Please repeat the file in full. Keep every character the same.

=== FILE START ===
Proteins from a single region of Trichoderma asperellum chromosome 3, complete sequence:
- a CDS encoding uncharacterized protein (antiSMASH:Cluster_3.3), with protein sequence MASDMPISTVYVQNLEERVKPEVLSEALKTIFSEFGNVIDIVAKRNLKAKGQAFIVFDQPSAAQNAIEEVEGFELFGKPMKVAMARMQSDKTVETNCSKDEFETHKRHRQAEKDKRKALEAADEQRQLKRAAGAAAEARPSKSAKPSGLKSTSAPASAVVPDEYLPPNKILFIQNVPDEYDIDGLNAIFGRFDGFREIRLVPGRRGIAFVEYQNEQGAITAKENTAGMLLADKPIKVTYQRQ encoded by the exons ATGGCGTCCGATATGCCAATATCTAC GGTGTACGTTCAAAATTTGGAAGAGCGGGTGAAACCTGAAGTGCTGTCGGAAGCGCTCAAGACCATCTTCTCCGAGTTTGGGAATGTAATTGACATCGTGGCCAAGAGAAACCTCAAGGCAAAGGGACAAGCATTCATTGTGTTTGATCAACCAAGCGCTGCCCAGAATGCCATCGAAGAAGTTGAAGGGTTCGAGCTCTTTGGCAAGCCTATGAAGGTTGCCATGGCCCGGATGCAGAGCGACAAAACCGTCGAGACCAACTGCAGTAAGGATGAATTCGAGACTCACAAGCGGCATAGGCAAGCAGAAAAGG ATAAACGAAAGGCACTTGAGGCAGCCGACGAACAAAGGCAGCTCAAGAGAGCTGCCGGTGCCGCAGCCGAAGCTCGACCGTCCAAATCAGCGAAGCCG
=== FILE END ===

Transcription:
Proteins from a single region of Trichoderma asperellum chromosome 3, complete sequence:
- a CDS encoding uncharacterized protein (antiSMASH:Cluster_3.3), with protein sequence MASDMPISTVYVQNLEERVKPEVLSEALKTIFSEFGNVIDIVAKRNLKAKGQAFIVFDQPSAAQNAIEEVEGFELFGKPMKVAMARMQSDKTVETNCSKDEFETHKRHRQAEKDKRKALEAADEQRQLKRAAGAAAEARPSKSAKPSGLKSTSAPASAVVPDEYLPPNKILFIQNVPDEYDIDGLNAIFGRFDGFREIRLVPGRRGIAFVEYQNEQGAITAKENTAGMLLADKPIKVTYQRQ encoded by the exons ATGGCGTCCGATATGCCAATATCTAC GGTGTACGTTCAAAATTTGGAAGAGCGGGTGAAACCTGAAGTGCTGTCGGAAGCGCTCAAGACCATCTTCTCCGAGTTTGGGAATGTAATTGACATCGTGGCCAAGAGAAACCTCAAGGCAAAGGGACAAGCATTCATTGTGTTTGATCAACCAAGCGCTGCCCAGAATGCCATCGAAGAAGTTGAAGGGTTCGAGCTCTTTGGCAAGCCTATGAAGGTTGCCATGGCCCGGATGCAGAGCGACAAAACCGTCGAGACCAACTGCAGTAAGGATGAATTCGAGACTCACAAGCGGCATAGGCAAGCAGAAAAGG ATAAACGAAAGGCACTTGAGGCAGCCGACGAACAAAGGCAGCTCAAGAGAGCTGCCGGTGCCGCAGCCGAAGCTCGACCGTCCAAATCAGCGAAGCCG